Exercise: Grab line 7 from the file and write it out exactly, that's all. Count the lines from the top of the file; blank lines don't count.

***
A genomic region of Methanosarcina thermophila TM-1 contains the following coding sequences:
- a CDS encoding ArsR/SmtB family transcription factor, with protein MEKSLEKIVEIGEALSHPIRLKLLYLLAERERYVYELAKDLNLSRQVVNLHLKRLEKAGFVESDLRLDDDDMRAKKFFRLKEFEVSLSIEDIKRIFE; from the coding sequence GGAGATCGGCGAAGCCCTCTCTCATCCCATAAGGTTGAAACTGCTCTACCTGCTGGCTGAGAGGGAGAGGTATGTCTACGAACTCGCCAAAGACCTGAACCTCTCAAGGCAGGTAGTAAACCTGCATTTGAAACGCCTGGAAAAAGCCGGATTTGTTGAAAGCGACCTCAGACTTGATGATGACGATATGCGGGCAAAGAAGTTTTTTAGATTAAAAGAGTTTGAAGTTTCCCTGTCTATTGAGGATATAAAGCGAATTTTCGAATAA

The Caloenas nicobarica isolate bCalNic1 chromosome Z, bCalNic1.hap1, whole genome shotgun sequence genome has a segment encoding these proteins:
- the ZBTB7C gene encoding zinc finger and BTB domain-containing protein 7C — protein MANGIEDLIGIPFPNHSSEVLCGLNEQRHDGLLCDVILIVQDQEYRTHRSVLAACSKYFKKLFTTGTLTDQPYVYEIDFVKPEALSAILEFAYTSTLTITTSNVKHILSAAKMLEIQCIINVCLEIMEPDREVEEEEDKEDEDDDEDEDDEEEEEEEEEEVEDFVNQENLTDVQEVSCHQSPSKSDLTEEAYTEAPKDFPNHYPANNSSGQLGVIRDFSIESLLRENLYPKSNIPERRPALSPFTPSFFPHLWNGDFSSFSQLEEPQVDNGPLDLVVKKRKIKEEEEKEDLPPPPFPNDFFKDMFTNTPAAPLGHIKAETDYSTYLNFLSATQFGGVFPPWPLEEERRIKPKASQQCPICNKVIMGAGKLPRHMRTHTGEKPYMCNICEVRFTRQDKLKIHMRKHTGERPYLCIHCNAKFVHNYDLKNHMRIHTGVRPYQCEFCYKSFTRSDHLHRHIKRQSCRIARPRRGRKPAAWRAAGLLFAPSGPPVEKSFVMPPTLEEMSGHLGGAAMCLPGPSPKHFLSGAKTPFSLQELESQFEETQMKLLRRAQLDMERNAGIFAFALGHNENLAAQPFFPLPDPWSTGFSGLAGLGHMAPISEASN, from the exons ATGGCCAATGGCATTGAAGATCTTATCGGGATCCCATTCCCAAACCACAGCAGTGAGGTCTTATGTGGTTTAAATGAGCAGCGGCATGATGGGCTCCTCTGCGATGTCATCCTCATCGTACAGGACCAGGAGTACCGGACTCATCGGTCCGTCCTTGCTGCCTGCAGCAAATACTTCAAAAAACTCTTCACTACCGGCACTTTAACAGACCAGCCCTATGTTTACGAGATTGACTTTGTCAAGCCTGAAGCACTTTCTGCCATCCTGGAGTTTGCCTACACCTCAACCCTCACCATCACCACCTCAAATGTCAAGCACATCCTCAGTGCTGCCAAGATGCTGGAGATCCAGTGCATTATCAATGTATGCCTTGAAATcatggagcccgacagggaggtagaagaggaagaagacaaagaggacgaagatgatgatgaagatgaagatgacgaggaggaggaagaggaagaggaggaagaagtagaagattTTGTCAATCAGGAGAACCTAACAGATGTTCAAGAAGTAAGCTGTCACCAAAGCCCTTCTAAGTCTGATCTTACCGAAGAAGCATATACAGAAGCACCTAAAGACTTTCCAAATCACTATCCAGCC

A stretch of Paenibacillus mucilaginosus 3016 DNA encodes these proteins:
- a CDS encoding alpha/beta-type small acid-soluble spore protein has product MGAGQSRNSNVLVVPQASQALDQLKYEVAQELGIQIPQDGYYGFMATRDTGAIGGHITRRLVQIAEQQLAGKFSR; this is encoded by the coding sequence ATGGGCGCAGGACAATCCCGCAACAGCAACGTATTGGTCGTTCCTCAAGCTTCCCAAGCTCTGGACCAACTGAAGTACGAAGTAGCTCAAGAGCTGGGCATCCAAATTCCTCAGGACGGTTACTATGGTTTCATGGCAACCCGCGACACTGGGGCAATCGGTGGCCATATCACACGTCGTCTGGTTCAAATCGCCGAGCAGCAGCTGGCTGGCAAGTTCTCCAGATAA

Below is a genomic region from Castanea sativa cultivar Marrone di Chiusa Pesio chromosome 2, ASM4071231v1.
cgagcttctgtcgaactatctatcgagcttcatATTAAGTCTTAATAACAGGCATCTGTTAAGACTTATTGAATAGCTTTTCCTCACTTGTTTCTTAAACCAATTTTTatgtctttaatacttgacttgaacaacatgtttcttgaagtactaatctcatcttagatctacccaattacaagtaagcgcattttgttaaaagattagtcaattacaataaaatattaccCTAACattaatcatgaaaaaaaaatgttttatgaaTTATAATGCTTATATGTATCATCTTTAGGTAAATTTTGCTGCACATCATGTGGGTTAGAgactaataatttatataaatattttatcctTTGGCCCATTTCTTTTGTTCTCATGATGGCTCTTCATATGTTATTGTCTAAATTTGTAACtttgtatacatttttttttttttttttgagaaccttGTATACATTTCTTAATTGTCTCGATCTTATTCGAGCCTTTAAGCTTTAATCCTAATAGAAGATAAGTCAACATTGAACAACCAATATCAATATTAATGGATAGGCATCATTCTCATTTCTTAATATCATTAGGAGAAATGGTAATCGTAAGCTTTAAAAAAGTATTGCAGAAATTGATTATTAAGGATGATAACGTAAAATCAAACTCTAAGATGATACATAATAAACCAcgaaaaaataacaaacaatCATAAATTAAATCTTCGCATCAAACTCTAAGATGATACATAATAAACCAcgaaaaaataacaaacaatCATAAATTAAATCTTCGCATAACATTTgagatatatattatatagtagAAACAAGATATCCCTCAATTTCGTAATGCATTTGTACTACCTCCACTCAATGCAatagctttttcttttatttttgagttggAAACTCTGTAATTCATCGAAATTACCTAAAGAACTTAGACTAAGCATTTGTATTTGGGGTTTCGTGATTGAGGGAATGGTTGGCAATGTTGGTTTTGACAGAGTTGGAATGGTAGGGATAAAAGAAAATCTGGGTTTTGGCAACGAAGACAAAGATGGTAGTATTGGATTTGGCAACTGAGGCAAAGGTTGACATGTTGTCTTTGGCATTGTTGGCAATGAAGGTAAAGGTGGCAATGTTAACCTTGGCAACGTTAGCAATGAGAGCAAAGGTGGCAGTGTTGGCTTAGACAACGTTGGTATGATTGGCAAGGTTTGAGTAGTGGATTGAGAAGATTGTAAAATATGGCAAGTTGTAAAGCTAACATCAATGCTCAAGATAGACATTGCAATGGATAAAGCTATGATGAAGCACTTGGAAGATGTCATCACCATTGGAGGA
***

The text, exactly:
Below is a genomic region from Castanea sativa cultivar Marrone di Chiusa Pesio chromosome 2, ASM4071231v1.